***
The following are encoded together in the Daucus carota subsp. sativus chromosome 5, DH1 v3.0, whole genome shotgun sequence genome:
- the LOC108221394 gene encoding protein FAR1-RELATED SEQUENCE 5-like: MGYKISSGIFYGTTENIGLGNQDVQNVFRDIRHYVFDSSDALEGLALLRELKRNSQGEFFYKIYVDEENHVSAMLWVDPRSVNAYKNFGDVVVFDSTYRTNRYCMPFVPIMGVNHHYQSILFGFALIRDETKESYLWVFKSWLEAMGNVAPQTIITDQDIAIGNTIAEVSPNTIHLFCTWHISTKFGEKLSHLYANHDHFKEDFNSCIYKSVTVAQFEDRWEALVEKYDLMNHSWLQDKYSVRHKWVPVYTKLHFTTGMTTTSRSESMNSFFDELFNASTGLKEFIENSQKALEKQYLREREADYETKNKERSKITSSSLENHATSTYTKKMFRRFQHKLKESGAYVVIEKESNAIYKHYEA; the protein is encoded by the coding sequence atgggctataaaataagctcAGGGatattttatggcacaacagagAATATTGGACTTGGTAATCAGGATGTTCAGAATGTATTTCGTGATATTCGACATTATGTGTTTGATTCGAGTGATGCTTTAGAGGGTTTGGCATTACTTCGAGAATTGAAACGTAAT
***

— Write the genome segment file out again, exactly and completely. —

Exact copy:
The following are encoded together in the Daucus carota subsp. sativus chromosome 5, DH1 v3.0, whole genome shotgun sequence genome:
- the LOC108221394 gene encoding protein FAR1-RELATED SEQUENCE 5-like: MGYKISSGIFYGTTENIGLGNQDVQNVFRDIRHYVFDSSDALEGLALLRELKRNSQGEFFYKIYVDEENHVSAMLWVDPRSVNAYKNFGDVVVFDSTYRTNRYCMPFVPIMGVNHHYQSILFGFALIRDETKESYLWVFKSWLEAMGNVAPQTIITDQDIAIGNTIAEVSPNTIHLFCTWHISTKFGEKLSHLYANHDHFKEDFNSCIYKSVTVAQFEDRWEALVEKYDLMNHSWLQDKYSVRHKWVPVYTKLHFTTGMTTTSRSESMNSFFDELFNASTGLKEFIENSQKALEKQYLREREADYETKNKERSKITSSSLENHATSTYTKKMFRRFQHKLKESGAYVVIEKESNAIYKHYEA; the protein is encoded by the coding sequence atgggctataaaataagctcAGGGatattttatggcacaacagagAATATTGGACTTGGTAATCAGGATGTTCAGAATGTATTTCGTGATATTCGACATTATGTGTTTGATTCGAGTGATGCTTTAGAGGGTTTGGCATTACTTCGAGAATTGAAACGTAAT